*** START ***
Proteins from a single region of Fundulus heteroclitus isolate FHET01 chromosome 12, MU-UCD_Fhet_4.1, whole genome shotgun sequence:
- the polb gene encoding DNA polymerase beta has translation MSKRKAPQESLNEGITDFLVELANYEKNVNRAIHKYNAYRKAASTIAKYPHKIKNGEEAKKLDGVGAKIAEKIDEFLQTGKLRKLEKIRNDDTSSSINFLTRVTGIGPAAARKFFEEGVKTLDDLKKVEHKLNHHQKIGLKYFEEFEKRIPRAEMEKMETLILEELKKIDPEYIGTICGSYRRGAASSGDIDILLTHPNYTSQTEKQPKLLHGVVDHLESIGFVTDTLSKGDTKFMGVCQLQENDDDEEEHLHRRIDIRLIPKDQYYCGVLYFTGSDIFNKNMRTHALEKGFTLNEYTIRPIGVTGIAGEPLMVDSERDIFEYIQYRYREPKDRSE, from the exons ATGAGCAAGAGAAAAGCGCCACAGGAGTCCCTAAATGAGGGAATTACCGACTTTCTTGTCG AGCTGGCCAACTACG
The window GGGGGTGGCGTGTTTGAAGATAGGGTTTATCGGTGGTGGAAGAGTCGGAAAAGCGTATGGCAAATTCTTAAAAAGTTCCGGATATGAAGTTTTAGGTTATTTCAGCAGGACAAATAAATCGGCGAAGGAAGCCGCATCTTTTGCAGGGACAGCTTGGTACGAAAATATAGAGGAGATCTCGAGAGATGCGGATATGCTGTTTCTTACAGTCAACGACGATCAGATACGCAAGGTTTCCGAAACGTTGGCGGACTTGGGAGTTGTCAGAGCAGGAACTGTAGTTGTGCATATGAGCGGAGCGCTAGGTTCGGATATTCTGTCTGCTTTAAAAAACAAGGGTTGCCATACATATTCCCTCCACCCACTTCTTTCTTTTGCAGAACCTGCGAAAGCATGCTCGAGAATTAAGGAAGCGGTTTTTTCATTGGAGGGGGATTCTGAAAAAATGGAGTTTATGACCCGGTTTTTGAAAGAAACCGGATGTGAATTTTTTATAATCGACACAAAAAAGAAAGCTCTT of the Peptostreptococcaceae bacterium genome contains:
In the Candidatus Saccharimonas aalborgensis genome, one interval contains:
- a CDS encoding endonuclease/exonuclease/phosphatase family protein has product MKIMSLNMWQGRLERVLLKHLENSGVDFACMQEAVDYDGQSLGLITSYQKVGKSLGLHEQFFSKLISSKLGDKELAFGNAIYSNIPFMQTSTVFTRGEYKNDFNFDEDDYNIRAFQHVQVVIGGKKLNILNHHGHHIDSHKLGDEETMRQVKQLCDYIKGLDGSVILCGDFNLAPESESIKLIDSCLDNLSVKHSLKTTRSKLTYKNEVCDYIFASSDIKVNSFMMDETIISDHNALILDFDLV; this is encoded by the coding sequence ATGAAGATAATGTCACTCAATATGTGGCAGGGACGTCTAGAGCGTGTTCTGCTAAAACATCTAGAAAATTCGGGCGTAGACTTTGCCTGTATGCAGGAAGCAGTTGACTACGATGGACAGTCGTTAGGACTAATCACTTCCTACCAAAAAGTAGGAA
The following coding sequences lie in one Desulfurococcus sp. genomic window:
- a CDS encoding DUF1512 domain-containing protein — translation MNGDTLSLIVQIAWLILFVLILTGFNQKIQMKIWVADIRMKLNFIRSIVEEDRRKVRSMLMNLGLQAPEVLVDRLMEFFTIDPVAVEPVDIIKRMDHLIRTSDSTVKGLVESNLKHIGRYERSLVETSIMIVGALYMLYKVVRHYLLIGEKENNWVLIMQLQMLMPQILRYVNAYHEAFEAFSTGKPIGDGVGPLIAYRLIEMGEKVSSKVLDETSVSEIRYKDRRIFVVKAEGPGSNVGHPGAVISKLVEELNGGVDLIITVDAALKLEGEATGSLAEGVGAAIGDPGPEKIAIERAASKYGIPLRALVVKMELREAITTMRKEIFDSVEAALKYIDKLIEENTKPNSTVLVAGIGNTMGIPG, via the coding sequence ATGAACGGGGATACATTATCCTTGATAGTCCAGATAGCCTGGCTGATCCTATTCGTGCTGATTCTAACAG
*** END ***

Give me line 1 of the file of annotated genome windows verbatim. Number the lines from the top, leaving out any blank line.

Proteins from a single region of Fundulus heteroclitus isolate FHET01 chromosome 12, MU-UCD_Fhet_4.1, whole genome shotgun sequence: